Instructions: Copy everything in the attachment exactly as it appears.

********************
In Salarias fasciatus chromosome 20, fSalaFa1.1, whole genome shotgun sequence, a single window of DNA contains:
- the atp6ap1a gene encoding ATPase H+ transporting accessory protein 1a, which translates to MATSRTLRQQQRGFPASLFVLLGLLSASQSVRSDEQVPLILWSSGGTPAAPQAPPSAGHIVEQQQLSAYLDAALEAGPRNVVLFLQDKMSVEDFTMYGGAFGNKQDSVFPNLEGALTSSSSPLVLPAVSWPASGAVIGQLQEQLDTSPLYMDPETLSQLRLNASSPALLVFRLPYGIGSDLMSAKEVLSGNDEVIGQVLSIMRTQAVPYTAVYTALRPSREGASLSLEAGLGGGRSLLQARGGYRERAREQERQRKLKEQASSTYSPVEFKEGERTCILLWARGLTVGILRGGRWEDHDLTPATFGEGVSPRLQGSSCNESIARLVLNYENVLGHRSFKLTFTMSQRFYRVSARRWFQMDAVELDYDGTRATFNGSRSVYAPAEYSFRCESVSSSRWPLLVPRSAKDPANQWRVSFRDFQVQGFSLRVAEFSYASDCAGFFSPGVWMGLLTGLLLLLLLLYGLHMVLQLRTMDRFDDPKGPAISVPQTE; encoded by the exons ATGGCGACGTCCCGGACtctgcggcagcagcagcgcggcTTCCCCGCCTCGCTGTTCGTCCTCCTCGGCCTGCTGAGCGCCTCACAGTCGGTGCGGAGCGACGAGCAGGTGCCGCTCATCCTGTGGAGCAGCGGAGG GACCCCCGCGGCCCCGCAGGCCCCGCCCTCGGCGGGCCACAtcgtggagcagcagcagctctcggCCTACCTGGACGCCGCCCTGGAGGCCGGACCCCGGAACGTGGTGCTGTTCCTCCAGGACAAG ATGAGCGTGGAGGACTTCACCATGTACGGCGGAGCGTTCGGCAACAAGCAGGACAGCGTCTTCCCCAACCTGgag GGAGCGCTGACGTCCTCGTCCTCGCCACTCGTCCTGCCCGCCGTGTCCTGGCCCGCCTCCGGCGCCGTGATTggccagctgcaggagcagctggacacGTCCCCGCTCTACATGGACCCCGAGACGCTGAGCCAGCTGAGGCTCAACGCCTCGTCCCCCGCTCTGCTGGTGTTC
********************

In Salarias fasciatus chromosome 20, fSalaFa1.1, whole genome shotgun sequence, a single window of DNA contains:
- the atp6ap1a gene encoding ATPase H+ transporting accessory protein 1a, which translates to MATSRTLRQQQRGFPASLFVLLGLLSASQSVRSDEQVPLILWSSGGTPAAPQAPPSAGHIVEQQQLSAYLDAALEAGPRNVVLFLQDKMSVEDFTMYGGAFGNKQDSVFPNLEGALTSSSSPLVLPAVSWPASGAVIGQLQEQLDTSPLYMDPETLSQLRLNASSPALLVFRLPYGIGSDLMSAKEVLSGNDEVIGQVLSIMRTQAVPYTAVYTALRPSREGASLSLEAGLGGGRSLLQARGGYRERAREQERQRKLKEQASSTYSPVEFKEGERTCILLWARGLTVGILRGGRWEDHDLTPATFGEGVSPRLQGSSCNESIARLVLNYENVLGHRSFKLTFTMSQRFYRVSARRWFQMDAVELDYDGTRATFNGSRSVYAPAEYSFRCESVSSSRWPLLVPRSAKDPANQWRVSFRDFQVQGFSLRVAEFSYASDCAGFFSPGVWMGLLTGLLLLLLLLYGLHMVLQLRTMDRFDDPKGPAISVPQTE; encoded by the exons ATGGCGACGTCCCGGACtctgcggcagcagcagcgcggcTTCCCCGCCTCGCTGTTCGTCCTCCTCGGCCTGCTGAGCGCCTCACAGTCGGTGCGGAGCGACGAGCAGGTGCCGCTCATCCTGTGGAGCAGCGGAGG GACCCCCGCGGCCCCGCAGGCCCCGCCCTCGGCGGGCCACAtcgtggagcagcagcagctctcggCCTACCTGGACGCCGCCCTGGAGGCCGGACCCCGGAACGTGGTGCTGTTCCTCCAGGACAAG ATGAGCGTGGAGGACTTCACCATGTACGGCGGAGCGTTCGGCAACAAGCAGGACAGCGTCTTCCCCAACCTGgag GGAGCGCTGACGTCCTCGTCCTCGCCACTCGTCCTGCCCGCCGTGTCCTGGCCCGCCTCCGGCGCCGTGATTggccagctgcaggagcagctggacacGTCCCCGCTCTACATGGACCCCGAGACGCTGAGCCAGCTGAGGCTCAACGCCTCGTCCCCCGCTCTGCTGGTGTTC